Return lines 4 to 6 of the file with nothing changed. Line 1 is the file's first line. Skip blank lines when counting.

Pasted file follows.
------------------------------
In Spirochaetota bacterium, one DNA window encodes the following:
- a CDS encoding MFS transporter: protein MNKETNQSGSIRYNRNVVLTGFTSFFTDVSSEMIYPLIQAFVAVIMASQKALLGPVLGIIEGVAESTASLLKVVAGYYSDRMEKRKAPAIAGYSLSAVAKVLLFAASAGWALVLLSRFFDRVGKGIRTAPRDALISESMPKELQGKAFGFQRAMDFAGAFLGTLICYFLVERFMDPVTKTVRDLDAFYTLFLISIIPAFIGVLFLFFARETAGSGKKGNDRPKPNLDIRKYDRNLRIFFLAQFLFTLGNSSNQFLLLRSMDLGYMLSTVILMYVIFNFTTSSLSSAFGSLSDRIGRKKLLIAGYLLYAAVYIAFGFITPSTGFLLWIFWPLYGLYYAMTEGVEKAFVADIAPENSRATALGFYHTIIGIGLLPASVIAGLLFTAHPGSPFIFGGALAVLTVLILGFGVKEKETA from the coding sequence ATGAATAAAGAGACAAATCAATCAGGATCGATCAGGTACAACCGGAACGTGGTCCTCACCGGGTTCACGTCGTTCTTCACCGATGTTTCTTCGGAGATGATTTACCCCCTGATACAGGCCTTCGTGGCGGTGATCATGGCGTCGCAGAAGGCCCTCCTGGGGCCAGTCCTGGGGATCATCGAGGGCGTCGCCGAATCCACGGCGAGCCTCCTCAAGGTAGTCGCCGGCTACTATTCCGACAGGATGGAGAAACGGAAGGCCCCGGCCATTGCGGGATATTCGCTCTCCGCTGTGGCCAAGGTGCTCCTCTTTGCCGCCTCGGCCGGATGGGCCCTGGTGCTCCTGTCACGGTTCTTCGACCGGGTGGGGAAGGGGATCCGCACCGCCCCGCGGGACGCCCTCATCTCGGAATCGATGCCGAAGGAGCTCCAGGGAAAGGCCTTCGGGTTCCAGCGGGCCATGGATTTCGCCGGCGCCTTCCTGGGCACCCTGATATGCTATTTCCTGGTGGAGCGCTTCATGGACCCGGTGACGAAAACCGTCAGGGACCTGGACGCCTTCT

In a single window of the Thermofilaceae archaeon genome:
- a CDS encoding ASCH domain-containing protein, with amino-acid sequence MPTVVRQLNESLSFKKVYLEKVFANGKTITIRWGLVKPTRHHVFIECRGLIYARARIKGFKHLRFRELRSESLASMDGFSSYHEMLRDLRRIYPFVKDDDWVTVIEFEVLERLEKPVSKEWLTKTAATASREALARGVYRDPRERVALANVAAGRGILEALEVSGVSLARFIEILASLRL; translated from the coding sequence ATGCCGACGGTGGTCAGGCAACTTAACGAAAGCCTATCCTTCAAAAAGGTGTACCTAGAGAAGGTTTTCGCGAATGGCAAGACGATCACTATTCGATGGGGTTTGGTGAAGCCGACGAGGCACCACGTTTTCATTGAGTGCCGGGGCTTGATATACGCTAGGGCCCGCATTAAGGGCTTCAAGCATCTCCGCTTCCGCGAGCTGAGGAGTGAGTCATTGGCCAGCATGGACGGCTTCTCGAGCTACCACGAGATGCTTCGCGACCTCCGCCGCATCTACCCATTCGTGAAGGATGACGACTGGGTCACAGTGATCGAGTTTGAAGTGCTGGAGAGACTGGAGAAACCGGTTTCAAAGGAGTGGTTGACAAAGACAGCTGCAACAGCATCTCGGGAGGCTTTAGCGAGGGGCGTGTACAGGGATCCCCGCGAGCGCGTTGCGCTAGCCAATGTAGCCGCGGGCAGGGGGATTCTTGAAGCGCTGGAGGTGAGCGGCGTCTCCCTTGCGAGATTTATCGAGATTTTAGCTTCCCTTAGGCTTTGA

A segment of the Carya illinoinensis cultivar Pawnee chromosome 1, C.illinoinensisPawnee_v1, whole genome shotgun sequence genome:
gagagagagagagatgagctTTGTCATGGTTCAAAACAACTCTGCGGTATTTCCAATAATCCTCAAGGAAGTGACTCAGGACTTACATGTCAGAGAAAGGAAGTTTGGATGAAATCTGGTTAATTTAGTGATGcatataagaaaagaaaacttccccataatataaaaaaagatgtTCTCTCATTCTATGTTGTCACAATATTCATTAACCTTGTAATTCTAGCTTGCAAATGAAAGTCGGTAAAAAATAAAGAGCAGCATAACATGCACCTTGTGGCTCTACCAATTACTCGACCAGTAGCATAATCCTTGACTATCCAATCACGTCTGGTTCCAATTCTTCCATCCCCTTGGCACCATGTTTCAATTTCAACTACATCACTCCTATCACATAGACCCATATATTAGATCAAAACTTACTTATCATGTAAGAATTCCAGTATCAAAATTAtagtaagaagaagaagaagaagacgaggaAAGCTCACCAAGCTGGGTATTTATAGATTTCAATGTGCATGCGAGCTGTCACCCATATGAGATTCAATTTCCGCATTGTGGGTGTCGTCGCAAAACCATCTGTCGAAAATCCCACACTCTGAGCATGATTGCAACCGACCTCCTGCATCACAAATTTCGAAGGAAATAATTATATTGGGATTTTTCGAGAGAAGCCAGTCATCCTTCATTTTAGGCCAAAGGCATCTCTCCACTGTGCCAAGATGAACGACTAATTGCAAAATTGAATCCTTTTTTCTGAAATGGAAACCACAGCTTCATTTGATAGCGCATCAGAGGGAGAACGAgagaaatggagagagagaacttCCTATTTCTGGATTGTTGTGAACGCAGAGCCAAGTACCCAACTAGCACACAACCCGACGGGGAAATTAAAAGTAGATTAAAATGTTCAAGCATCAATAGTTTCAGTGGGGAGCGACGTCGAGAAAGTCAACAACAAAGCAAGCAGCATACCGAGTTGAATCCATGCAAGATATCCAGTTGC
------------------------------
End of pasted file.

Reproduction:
- a CDS encoding ASCH domain-containing protein, with amino-acid sequence MPTVVRQLNESLSFKKVYLEKVFANGKTITIRWGLVKPTRHHVFIECRGLIYARARIKGFKHLRFRELRSESLASMDGFSSYHEMLRDLRRIYPFVKDDDWVTVIEFEVLERLEKPVSKEWLTKTAATASREALARGVYRDPRERVALANVAAGRGILEALEVSGVSLARFIEILASLRL; translated from the coding sequence ATGCCGACGGTGGTCAGGCAACTTAACGAAAGCCTATCCTTCAAAAAGGTGTACCTAGAGAAGGTTTTCGCGAATGGCAAGACGATCACTATTCGATGGGGTTTGGTGAAGCCGACGAGGCACCACGTTTTCATTGAGTGCCGGGGCTTGATATACGCTAGGGCCCGCATTAAGGGCTTCAAGCATCTCCGCTTCCGCGAGCTGAGGAGTGAGTCATTGGCCAGCATGGACGGCTTCTCGAGCTACCACGAGATGCTTCGCGACCTCCGCCGCATCTACCCATTCGTGAAGGATGACGACTGGGTCACAGTGATCGAGTTTGAAGTGCTGGAGAGACTGGAGAAACCGGTTTCAAAGGAGTGGTTGACAAAGACAGCTGCAACAGCATCTCGGGAGGCTTTAGCGAGGGGCGTGTACAGGGATCCCCGCGAGCGCGTTGCGCTAGCCAATGTAGCCGCGGGCAGGGGGATTCTTGAAGCGCTGGAGGTGAGCGGCGTCTCCCTTGCGAGATTTATCGAGATTTTAGCTTCCCTTAGGCTTTGA

A segment of the Carya illinoinensis cultivar Pawnee chromosome 1, C.illinoinensisPawnee_v1, whole genome shotgun sequence genome:
gagagagagagagatgagctTTGTCATGGTTCAAAACAACTCTGCGGTATTTCCAATAATCCTCAAGGAAGTGACTCAGGACTTACATGTCAGAGAAAGGAAGTTTGGATGAAATCTGGTTAATTTAGTGATGcatataagaaaagaaaacttccccataatataaaaaaagatgtTCTCTCATTCTATGTTGTCACAATATTCATTAACCTTGTAATTCTAGCTTGCAAATGAAAGTCGGTAAAAAATAAAGAGCAGCATAACATGCACCTTGTGGCTCTACCAATTACTCGACCAGTAGCATAATCCTTGACTATCCAATCACGTCTGGTTCCAATTCTTCCATCCCCTTGGCACCATGTTTCAATTTCAACTACATCACTCCTATCACATAGACCCATATATTAGATCAAAACTTACTTATCATGTAAGAATTCCAGTATCAAAATTAtagtaagaagaagaagaagaagacgaggaAAGCTCACCAAGCTGGGTATTTATAGATTTCAATGTGCATGCGAGCTGTCACCCATATGAGATTCAATTTCCGCATTGTGGGTGTCGTCGCAAAACCATCTGTCGAAAATCCCACACTCTGAGCATGATTGCAACCGACCTCCTGCATCACAAATTTCGAAGGAAATAATTATATTGGGATTTTTCGAGAGAAGCCAGTCATCCTTCATTTTAGGCCAAAGGCATCTCTCCACTGTGCCAAGATGAACGACTAATTGCAAAATTGAATCCTTTTTTCTGAAATGGAAACCACAGCTTCATTTGATAGCGCATCAGAGGGAGAACGAgagaaatggagagagagaacttCCTATTTCTGGATTGTTGTGAACGCAGAGCCAAGTACCCAACTAGCACACAACCCGACGGGGAAATTAAAAGTAGATTAAAATGTTCAAGCATCAATAGTTTCAGTGGGGAGCGACGTCGAGAAAGTCAACAACAAAGCAAGCAGCATACCGAGTTGAATCCATGCAAGATATCCAGTTGC